Cullom
But, as usual -- disagreement in antiquity
Sat Feb 23, 2008 08:51
24.162.196.33 (XFF: 81.106.124.212)

Hello Marianne,
I should have said that Thutmosis I was succeeded by a "son-in-law" since his son Thutmosis II married his daughter Hatshepsut.
The story of Abisha is remarkably similar to the story of Abram. Abram entered Egypt and was met by a high official who took him to the king. After Abraham had been in Egypt for a while a plague struck the land, inspiring the king to expel him from Egypt with a load of gifts.
Abisha also met with Khnumhotep, the nomarch, and was taken to king Senusret. Sometime after that during the reign of Senusret III, the city of Kahun was abandoned almost intact.
It has been called the Pompeii of Egypt. Many of the texts found there relate to veterinary practices, which may mean that a plague on livestock occurred and caused the city to be abandoned.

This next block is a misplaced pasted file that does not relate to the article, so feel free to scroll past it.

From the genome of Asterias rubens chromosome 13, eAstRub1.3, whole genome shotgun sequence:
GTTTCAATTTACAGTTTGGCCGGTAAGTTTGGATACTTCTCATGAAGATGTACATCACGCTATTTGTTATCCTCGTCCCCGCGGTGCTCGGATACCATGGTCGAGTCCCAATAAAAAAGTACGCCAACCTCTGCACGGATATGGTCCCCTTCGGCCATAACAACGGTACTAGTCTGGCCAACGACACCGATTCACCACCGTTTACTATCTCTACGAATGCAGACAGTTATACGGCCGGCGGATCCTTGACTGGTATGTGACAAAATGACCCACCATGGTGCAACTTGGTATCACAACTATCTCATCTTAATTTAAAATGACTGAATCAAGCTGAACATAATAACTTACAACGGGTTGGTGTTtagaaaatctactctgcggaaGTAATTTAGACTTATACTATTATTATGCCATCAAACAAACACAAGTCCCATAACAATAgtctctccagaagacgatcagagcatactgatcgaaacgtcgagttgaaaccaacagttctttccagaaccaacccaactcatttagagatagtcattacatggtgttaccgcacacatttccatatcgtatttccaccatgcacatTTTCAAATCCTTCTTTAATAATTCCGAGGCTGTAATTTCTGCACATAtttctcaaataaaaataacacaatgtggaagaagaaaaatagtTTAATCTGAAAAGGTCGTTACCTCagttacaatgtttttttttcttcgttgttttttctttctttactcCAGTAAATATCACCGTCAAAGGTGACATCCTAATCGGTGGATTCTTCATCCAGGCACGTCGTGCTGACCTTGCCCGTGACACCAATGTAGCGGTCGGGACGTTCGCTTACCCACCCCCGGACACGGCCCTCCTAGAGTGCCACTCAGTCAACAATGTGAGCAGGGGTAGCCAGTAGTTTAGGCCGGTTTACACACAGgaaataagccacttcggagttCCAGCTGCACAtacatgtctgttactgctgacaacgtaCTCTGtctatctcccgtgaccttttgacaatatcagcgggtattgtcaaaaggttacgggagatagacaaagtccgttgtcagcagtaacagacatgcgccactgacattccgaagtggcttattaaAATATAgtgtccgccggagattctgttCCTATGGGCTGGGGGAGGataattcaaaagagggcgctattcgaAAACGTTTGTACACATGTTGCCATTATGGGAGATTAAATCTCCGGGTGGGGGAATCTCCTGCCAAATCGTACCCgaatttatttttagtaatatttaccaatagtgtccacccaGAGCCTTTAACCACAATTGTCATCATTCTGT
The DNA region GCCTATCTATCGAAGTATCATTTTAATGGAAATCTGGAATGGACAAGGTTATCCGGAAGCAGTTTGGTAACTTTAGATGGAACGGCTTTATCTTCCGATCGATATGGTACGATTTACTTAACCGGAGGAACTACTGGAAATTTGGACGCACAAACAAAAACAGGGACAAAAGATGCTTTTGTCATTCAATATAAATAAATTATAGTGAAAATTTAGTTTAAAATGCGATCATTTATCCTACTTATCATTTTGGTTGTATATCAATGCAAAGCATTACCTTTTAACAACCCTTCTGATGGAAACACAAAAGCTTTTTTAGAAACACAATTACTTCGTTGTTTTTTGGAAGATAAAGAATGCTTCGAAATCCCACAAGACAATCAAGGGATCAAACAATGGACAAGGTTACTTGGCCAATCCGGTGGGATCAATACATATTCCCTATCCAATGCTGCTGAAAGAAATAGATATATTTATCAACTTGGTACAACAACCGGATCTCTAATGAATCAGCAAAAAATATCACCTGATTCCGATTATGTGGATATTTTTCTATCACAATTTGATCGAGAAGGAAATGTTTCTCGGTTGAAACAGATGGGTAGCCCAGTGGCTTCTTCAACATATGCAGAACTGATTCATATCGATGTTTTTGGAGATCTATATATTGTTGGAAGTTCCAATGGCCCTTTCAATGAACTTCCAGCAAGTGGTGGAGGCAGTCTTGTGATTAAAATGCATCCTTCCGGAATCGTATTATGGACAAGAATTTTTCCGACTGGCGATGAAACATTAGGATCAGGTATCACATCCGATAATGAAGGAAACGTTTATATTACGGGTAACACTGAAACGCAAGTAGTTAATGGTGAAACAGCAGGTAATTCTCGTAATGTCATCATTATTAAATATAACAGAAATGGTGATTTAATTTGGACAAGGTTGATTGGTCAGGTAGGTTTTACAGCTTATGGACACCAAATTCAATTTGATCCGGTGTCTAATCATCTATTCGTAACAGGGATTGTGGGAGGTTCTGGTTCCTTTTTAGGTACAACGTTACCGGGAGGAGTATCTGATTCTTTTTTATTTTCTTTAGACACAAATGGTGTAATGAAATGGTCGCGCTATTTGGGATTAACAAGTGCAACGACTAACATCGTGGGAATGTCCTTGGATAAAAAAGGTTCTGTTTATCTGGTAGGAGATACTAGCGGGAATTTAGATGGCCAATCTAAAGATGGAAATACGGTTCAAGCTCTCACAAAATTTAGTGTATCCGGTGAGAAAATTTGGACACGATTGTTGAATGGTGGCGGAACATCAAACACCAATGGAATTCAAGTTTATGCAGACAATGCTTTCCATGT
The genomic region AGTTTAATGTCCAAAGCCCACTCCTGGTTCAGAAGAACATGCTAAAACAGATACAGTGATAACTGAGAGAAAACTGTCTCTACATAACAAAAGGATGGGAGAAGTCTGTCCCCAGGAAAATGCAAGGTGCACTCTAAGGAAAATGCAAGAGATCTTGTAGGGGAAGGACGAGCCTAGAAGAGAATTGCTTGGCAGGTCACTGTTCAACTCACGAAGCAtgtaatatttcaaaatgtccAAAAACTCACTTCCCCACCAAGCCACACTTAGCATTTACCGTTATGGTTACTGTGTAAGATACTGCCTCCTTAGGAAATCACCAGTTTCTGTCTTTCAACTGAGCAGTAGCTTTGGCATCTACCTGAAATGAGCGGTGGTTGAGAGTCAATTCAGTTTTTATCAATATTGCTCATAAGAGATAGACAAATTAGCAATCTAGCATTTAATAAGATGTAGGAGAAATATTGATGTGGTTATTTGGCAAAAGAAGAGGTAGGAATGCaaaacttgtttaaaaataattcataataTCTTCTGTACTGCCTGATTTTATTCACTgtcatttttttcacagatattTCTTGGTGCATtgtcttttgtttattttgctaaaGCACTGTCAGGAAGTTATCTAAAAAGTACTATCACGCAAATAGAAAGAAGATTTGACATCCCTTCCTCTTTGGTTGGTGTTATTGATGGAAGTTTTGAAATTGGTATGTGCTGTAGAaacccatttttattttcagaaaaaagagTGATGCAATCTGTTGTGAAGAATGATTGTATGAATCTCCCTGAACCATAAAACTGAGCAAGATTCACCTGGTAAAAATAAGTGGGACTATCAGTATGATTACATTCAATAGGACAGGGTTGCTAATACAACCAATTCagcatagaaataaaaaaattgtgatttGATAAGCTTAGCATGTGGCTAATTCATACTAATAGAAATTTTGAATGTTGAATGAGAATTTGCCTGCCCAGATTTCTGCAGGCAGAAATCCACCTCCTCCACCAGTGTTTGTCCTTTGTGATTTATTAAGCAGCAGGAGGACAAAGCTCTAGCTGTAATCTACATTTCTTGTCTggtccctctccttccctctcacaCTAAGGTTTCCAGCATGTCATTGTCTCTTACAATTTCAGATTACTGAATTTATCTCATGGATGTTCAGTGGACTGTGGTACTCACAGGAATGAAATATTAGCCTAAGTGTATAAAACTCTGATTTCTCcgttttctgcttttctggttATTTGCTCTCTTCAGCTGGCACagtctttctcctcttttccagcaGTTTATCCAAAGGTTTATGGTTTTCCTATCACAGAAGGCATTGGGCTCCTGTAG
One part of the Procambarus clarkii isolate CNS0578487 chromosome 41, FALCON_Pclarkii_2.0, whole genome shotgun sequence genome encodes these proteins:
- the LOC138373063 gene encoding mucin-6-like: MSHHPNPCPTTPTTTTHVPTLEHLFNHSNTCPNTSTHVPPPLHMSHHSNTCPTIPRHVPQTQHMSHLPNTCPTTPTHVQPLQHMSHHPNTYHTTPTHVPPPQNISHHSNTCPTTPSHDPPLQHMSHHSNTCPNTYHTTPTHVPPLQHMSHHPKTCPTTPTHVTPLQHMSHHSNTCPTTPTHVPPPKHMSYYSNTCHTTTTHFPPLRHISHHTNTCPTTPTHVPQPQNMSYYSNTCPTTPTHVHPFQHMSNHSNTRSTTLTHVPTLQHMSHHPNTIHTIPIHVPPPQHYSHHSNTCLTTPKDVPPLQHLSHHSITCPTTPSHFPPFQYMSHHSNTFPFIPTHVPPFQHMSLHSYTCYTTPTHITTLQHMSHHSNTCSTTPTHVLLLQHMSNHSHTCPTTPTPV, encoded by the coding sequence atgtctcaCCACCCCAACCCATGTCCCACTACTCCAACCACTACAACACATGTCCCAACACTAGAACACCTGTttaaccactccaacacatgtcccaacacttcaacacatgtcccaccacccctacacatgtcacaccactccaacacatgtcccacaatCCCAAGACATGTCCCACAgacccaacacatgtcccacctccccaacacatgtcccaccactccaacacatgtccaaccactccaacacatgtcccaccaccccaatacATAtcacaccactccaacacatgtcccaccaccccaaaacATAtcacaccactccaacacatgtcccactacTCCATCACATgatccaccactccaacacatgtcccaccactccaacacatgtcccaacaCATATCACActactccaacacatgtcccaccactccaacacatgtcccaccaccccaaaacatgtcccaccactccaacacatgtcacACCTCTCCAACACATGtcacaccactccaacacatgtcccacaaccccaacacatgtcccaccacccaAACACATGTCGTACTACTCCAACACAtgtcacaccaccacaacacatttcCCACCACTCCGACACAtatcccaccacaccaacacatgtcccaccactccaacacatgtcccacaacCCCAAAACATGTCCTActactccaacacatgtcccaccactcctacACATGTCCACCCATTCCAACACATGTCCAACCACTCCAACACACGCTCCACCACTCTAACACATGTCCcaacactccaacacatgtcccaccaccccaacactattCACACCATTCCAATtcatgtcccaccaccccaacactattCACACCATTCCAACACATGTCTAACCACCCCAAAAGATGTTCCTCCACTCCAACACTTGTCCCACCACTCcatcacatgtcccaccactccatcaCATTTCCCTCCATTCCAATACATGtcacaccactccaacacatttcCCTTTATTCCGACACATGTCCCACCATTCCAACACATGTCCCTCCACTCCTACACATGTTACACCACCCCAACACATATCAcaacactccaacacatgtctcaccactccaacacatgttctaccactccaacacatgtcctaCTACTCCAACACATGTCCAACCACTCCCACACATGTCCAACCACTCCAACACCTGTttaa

If the chronology of the Old Testament is acceptable, Abraham would have flourished during the time of Senusret III.
In your earlier post you related that Egypt was ruled by Palmanothes AND Chenephres so Chenephres must have been more than an important official. I find no royal names in the 18th dynasty that can be hellenized or latinized into those names.
More later,
Cullom

  • Re: But, as usual -- disagreement in antiquityMarianne Luban, Fri Feb 22 02:13
    Oops--pressed some wrong button. Hatshepsut, her Speos Artemidos inscription, says the "Aamu" were ensconced at Avaris "with vagabonds among them". Now, the Aamu were realistically depicted in a tomb ... more
    • But, as usual -- disagreement in antiquity — Cullom, Sat Feb 23 08:51
      • But, as usual -- disagreement in antiquityMarianne Luban, Sat Feb 23 15:55
        Cullom: In your earlier post you related that Egypt was ruled by Palmanothes AND Chenephres so Chenephres must have been more than an important official. ML: Why? He can have been a local lord.... more
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